It should be understood that the first and second maintenance stations 12a and 12b are also nodes which may perform other functions which involve using the network. In addition, the maintenance stations 12a and 12b need not be placed precisely at the end of a segment. For example, it should be apparent from the above description of one particular embodiment that the specific equations used for determining the physical location of the nodes on the segment only required that the relevant nodes be located on the portion of the segment between the two stations. For the digital time measurement technique illustrated in FIG. 3, it is desirable to use a high frequency clock, e.g. 200 MHz. If a lower frequency clock is used, such as a 20 MHz clock, then one may wish to employ additional circuitry to determine precisely at what point within the 50 ns clock cycle that the packet arrives. Such circuitry might include an integrator which generates a linear ramp voltage upon the occurrence of each clock edge and a 6-bit A/D converter to divide the 50 ns interval into about 1 ns increments. Referring again to FIG. 3, the output of flip-flop 42 could be used to start the integrator and the output of flip-flop 44 could be used to stop it. The resulting output of the A/D converter when properly calibrated would indicate the fraction of the clock cycle which elapsed prior to the arrival of the packet and when combined with the reading from register 52 would provide higher resolution than is available from the 20 MHz clock alone.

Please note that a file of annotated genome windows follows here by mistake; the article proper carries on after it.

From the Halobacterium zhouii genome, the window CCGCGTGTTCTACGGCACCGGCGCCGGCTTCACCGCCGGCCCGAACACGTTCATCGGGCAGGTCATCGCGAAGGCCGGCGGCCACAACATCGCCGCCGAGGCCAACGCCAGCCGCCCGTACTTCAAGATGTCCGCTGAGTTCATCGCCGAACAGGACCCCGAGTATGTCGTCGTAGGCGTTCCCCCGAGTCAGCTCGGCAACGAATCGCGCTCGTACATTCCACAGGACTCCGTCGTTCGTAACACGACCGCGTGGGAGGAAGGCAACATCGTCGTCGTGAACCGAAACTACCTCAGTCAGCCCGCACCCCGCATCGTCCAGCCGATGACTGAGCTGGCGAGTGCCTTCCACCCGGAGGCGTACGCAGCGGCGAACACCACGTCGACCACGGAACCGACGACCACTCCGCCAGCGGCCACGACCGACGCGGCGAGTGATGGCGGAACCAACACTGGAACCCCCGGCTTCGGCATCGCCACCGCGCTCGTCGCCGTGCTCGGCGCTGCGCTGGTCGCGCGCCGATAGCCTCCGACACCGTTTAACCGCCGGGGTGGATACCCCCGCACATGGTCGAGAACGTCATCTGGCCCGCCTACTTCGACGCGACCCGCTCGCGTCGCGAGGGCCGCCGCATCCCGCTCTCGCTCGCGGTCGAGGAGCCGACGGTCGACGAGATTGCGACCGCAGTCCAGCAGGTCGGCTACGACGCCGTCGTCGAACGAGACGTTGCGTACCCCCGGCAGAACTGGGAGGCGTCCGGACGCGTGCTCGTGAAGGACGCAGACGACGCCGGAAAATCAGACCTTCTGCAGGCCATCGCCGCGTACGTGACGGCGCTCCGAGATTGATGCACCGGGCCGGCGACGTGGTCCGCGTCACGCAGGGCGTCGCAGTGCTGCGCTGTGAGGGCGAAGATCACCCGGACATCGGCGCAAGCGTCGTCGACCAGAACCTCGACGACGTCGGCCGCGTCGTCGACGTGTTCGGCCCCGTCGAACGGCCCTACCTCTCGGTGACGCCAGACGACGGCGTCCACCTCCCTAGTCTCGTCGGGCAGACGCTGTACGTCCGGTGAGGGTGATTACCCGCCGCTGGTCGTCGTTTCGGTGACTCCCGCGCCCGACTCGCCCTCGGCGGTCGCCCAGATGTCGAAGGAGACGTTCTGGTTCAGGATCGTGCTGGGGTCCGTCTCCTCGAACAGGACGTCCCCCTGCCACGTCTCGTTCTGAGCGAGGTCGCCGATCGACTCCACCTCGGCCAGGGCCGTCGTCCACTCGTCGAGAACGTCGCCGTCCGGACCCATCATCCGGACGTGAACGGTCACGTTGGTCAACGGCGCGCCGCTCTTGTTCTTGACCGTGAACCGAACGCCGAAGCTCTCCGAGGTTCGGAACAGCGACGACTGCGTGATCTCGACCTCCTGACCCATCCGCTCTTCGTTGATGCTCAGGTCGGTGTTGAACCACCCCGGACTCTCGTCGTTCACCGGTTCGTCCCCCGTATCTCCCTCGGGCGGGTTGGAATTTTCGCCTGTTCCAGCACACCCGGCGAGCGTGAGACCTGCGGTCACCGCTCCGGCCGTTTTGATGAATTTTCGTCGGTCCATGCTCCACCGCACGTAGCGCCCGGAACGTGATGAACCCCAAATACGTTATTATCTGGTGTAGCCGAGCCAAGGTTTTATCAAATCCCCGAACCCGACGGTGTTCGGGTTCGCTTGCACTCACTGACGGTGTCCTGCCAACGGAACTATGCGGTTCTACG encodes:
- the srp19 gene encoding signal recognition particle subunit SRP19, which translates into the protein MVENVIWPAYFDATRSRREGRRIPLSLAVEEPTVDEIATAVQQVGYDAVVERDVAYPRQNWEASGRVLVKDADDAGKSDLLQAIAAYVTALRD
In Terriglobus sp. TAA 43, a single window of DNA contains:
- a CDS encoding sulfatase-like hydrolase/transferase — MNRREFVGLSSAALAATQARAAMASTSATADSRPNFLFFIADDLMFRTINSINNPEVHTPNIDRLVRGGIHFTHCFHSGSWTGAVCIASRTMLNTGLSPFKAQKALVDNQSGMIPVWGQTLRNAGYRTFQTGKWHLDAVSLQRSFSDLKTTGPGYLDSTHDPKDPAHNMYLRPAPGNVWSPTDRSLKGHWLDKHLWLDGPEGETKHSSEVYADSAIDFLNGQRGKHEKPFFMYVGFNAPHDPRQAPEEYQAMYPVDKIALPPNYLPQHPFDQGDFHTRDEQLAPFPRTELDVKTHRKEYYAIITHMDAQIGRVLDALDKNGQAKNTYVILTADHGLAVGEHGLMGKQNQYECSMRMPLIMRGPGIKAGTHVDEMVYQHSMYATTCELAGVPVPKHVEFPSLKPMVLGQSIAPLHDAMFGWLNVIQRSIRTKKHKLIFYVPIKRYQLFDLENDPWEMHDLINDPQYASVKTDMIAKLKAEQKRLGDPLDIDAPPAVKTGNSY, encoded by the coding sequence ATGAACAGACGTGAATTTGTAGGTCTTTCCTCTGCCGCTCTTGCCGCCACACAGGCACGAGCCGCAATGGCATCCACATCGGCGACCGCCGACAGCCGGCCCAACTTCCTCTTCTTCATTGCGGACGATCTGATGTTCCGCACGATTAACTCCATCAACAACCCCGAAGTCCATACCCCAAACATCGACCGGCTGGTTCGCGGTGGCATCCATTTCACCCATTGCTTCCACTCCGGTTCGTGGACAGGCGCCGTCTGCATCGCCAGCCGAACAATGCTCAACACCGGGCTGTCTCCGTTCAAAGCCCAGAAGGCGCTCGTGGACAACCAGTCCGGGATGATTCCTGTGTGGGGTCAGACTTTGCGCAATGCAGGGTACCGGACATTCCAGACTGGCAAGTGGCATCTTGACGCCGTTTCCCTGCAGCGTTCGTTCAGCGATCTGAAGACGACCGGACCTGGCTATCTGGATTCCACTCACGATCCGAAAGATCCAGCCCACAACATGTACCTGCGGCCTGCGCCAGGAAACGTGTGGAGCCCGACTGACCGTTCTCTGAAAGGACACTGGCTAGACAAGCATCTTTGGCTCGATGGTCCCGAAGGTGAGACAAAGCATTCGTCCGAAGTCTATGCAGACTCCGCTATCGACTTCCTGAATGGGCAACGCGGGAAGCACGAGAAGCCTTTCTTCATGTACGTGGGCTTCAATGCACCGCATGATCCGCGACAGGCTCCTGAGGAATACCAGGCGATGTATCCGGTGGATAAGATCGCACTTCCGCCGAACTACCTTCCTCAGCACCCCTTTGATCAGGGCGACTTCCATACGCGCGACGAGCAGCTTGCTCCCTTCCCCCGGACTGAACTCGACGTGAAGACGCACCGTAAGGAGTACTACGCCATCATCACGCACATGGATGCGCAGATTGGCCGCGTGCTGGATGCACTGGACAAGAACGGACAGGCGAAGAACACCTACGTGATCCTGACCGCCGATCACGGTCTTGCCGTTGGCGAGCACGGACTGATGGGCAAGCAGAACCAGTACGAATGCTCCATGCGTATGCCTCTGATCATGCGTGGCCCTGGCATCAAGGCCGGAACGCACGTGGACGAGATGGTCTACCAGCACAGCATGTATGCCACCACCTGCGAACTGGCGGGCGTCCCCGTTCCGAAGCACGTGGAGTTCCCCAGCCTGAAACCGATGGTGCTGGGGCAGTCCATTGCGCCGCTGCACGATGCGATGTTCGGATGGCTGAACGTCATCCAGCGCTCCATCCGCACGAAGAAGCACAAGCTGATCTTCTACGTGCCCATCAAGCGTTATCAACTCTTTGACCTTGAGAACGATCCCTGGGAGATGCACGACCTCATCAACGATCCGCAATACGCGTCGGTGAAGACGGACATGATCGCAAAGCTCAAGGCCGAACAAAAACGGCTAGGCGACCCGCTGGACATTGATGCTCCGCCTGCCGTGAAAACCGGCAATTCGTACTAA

Having thus described illustrative embodiments of the invention, it will be apparent that various alterations, modifications and improvements will readily occur to those skilled in the art. Such obvious alterations, modifications and improvements, though not expressly described above, are nonetheless intended to be implied and are within the spirit and scope of the invention. Accordingly, the foregoing discussion is intended to be illustrative only, and not limiting; the invention is limited and defined only by the following claims and equivalents thereto.
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|U.S. Classification||379/25, 370/254, 379/24, 370/253, 340/8.1|
|Cooperative Classification||H04L43/00, H04L12/26|
|European Classification||H04L43/00, H04L12/26|